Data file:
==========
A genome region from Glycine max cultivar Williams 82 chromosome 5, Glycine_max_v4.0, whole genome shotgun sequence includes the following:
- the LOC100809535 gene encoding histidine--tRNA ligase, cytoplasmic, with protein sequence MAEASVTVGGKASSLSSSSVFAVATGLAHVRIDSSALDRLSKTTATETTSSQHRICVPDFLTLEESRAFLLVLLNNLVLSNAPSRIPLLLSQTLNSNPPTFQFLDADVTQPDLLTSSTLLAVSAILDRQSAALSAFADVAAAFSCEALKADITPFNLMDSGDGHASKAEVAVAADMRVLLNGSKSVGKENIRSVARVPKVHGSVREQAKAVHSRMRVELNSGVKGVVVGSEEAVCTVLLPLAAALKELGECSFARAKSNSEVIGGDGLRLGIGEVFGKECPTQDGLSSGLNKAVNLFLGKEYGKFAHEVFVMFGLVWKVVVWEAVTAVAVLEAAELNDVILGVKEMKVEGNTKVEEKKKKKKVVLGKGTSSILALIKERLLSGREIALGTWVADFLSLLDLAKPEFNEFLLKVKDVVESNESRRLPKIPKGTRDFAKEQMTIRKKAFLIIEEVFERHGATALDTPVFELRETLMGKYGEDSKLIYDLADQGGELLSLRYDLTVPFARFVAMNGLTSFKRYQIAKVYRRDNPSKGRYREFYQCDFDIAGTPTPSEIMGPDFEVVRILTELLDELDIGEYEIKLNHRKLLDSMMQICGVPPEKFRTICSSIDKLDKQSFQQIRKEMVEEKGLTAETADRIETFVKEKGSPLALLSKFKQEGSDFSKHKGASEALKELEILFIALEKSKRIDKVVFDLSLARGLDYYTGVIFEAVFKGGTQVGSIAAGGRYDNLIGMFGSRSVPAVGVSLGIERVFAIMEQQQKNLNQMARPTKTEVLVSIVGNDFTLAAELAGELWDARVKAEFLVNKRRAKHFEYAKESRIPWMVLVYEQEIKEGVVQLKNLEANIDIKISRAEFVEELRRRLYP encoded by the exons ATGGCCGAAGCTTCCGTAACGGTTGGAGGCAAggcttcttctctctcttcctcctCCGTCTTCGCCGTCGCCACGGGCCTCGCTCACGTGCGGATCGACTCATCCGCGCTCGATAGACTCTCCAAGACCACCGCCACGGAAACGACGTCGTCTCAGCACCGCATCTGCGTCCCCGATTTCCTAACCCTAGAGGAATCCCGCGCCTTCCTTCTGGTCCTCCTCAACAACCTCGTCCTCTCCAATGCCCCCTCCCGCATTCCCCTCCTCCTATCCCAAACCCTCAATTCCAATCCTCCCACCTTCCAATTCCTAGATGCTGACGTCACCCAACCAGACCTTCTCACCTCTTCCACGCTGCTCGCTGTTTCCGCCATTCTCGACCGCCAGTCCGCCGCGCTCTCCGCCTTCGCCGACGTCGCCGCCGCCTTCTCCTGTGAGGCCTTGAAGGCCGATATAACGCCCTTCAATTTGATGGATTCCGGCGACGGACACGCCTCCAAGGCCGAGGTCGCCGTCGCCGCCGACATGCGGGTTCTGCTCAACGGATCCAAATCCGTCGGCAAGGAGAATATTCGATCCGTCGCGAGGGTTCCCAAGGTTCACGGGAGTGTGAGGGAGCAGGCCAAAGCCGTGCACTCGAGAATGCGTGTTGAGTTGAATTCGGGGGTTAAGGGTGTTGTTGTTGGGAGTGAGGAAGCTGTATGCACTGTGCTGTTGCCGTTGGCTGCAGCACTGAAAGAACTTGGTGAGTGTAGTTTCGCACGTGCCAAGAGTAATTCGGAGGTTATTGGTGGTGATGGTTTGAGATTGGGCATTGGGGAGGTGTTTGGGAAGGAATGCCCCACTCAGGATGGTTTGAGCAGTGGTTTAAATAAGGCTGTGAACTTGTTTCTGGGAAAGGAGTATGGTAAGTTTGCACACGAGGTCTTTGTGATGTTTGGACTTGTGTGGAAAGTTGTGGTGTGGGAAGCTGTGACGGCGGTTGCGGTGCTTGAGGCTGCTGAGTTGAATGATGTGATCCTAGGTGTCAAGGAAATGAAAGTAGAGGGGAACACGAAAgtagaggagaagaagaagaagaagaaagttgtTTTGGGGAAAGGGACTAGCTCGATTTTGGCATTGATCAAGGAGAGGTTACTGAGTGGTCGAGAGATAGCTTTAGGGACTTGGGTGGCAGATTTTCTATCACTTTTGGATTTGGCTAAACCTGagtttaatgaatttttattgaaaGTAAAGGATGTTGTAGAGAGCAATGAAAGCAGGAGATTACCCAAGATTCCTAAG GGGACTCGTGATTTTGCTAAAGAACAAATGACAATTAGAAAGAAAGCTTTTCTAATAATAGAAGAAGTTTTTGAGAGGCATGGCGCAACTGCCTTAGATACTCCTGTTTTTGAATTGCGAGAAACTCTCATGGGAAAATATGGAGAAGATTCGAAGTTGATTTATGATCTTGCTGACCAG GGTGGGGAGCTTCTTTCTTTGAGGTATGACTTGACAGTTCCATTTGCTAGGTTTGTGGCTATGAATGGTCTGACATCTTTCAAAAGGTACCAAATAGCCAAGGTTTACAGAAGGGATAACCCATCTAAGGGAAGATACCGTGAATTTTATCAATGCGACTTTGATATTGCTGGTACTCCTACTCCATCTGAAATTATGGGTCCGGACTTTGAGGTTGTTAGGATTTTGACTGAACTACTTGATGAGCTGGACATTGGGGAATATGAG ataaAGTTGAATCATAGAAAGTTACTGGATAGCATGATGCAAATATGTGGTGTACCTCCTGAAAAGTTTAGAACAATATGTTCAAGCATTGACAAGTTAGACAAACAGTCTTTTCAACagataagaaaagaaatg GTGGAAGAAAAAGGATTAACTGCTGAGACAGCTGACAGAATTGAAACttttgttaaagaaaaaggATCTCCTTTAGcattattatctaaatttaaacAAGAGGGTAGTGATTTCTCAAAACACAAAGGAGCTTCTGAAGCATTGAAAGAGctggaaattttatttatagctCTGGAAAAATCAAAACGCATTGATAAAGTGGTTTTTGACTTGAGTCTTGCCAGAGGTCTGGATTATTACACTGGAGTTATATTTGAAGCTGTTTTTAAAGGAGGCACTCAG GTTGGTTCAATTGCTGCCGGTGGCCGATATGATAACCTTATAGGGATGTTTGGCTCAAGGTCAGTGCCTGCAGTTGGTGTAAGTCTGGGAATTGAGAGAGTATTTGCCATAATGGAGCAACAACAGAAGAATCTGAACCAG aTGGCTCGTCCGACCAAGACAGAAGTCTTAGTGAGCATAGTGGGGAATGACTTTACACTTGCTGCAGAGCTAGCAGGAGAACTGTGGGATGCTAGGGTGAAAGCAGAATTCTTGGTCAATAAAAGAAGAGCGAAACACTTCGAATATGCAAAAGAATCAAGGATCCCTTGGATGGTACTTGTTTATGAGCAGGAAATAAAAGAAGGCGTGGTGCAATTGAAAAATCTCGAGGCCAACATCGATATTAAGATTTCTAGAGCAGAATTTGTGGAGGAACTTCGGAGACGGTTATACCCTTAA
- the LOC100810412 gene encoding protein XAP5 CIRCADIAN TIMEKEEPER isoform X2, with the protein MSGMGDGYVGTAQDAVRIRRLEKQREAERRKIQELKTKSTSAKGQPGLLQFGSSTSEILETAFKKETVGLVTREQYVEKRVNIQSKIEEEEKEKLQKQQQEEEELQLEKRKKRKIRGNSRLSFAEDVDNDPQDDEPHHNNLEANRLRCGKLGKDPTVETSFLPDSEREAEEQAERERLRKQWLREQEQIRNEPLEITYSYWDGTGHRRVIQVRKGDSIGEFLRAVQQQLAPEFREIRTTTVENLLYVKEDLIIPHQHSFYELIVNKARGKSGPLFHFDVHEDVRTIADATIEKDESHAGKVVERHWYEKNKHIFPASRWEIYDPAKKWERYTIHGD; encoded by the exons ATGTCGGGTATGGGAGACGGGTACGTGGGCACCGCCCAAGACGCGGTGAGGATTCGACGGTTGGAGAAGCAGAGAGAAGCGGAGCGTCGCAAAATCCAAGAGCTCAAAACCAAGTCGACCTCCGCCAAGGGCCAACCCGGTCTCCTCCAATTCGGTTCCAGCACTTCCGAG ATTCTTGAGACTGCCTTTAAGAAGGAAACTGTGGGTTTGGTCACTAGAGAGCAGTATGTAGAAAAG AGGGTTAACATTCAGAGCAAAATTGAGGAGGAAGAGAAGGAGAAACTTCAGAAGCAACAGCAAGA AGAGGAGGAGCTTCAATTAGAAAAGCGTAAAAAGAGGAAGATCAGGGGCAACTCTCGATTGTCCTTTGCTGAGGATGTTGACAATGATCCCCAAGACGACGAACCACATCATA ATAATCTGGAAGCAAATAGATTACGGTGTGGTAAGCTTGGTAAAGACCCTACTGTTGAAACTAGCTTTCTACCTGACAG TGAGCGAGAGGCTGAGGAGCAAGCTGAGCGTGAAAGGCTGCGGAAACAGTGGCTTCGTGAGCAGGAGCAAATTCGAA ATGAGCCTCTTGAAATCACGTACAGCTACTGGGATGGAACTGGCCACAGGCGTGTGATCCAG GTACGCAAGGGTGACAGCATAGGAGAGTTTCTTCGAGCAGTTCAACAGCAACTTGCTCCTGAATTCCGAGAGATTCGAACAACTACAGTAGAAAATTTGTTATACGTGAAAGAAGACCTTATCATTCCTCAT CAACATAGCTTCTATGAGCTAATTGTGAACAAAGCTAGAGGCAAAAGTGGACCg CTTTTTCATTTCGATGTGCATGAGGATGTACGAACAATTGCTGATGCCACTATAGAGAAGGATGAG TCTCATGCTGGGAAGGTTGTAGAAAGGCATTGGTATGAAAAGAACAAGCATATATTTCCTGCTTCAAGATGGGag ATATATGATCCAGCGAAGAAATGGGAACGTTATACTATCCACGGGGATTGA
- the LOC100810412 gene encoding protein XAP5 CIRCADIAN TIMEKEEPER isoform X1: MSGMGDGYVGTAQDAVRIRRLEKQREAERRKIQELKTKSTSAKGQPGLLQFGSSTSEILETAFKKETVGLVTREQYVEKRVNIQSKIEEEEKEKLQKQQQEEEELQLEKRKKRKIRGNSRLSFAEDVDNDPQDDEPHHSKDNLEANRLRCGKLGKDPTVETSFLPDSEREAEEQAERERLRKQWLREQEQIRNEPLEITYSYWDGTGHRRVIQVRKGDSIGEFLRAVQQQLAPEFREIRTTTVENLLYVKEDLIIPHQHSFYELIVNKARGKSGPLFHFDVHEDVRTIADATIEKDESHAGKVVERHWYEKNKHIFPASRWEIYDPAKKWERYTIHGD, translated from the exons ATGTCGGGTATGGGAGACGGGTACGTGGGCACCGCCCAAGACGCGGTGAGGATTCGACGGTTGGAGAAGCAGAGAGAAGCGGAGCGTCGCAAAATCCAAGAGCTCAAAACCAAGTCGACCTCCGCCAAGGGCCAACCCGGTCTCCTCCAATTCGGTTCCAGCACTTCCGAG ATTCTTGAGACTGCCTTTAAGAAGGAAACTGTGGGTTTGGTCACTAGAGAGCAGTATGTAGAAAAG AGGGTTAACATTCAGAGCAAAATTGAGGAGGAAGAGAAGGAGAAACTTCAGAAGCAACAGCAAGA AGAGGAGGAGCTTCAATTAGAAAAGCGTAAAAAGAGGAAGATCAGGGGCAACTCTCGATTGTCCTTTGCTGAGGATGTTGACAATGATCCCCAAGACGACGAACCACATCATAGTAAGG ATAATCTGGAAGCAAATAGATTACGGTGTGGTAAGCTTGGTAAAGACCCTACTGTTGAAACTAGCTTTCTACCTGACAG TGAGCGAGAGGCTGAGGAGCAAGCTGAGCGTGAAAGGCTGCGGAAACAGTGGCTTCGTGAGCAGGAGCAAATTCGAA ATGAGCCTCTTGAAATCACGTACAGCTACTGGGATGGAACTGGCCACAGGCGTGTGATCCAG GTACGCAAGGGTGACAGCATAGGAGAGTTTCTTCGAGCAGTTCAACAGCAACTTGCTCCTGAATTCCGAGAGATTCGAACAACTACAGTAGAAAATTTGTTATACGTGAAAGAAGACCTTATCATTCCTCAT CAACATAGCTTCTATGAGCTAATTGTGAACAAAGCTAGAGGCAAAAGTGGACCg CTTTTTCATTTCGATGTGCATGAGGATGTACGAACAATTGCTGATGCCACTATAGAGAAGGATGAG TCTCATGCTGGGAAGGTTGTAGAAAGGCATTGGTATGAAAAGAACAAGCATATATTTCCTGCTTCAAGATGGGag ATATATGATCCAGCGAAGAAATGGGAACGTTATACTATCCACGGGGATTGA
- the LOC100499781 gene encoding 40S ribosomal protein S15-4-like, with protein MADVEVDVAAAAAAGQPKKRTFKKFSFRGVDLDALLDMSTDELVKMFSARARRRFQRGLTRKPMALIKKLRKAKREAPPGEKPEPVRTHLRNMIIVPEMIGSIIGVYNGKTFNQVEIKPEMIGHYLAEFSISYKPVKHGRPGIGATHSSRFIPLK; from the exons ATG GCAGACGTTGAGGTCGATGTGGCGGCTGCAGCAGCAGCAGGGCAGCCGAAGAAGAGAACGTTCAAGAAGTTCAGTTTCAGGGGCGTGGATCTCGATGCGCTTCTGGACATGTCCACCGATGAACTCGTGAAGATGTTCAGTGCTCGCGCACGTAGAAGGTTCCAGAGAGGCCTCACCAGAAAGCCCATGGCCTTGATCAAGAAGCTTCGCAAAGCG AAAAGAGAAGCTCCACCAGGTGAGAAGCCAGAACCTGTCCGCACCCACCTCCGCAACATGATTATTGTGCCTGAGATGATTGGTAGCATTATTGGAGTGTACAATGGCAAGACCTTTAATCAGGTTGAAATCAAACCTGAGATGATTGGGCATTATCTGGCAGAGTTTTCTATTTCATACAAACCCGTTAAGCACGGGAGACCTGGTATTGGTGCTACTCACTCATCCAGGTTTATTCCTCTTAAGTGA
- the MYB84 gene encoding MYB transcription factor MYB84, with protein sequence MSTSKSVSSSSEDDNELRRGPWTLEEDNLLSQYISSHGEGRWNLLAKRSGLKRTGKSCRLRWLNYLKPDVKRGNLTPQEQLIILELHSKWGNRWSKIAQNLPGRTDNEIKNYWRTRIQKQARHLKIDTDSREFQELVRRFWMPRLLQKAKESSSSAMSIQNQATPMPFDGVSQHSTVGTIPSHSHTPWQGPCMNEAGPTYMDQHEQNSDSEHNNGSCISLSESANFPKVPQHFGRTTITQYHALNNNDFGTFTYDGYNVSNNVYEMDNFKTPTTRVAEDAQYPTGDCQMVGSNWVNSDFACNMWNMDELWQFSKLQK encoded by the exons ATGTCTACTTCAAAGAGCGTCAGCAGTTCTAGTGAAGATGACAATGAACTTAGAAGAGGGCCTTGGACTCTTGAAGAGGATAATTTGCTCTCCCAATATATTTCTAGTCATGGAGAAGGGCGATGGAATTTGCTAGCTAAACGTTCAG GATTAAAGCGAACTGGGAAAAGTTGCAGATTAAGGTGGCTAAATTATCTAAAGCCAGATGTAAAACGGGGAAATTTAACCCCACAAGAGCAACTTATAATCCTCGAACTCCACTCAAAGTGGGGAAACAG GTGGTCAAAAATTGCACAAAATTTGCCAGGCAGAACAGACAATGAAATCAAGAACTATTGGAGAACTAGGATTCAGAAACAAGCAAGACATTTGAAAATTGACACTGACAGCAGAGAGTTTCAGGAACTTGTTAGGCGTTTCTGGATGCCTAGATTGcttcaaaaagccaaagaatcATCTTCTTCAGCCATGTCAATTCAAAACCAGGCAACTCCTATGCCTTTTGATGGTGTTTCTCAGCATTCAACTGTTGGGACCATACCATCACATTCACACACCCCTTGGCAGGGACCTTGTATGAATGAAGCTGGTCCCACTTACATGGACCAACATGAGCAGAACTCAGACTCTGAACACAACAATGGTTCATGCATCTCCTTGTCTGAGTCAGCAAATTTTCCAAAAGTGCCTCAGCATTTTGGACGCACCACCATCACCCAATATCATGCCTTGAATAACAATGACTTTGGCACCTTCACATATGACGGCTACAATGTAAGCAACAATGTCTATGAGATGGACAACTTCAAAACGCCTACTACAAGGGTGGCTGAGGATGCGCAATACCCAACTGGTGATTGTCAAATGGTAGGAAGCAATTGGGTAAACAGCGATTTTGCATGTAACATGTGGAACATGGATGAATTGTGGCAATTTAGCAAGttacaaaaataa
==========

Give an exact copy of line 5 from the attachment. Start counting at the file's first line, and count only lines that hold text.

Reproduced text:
- the LOC100499781 gene encoding 40S ribosomal protein S15-4-like, with protein MADVEVDVAAAAAAGQPKKRTFKKFSFRGVDLDALLDMSTDELVKMFSARARRRFQRGLTRKPMALIKKLRKAKREAPPGEKPEPVRTHLRNMIIVPEMIGSIIGVYNGKTFNQVEIKPEMIGHYLAEFSISYKPVKHGRPGIGATHSSRFIPLK; from the exons ATG GCAGACGTTGAGGTCGATGTGGCGGCTGCAGCAGCAGCAGGGCAGCCGAAGAAGAGAACGTTCAAGAAGTTCAGTTTCAGGGGCGTGGATCTCGATGCGCTTCTGGACATGTCCACCGATGAACTCGTGAAGATGTTCAGTGCTCGCGCACGTAGAAGGTTCCAGAGAGGCCTCACCAGAAAGCCCATGGCCTTGATCAAGAAGCTTCGCAAAGCG AAAAGAGAAGCTCCACCAGGTGAGAAGCCAGAACCTGTCCGCACCCACCTCCGCAACATGATTATTGTGCCTGAGATGATTGGTAGCATTATTGGAGTGTACAATGGCAAGACCTTTAATCAGGTTGAAATCAAACCTGAGATGATTGGGCATTATCTGGCAGAGTTTTCTATTTCATACAAACCCGTTAAGCACGGGAGACCTGGTATTGGTGCTACTCACTCATCCAGGTTTATTCCTCTTAAGTGA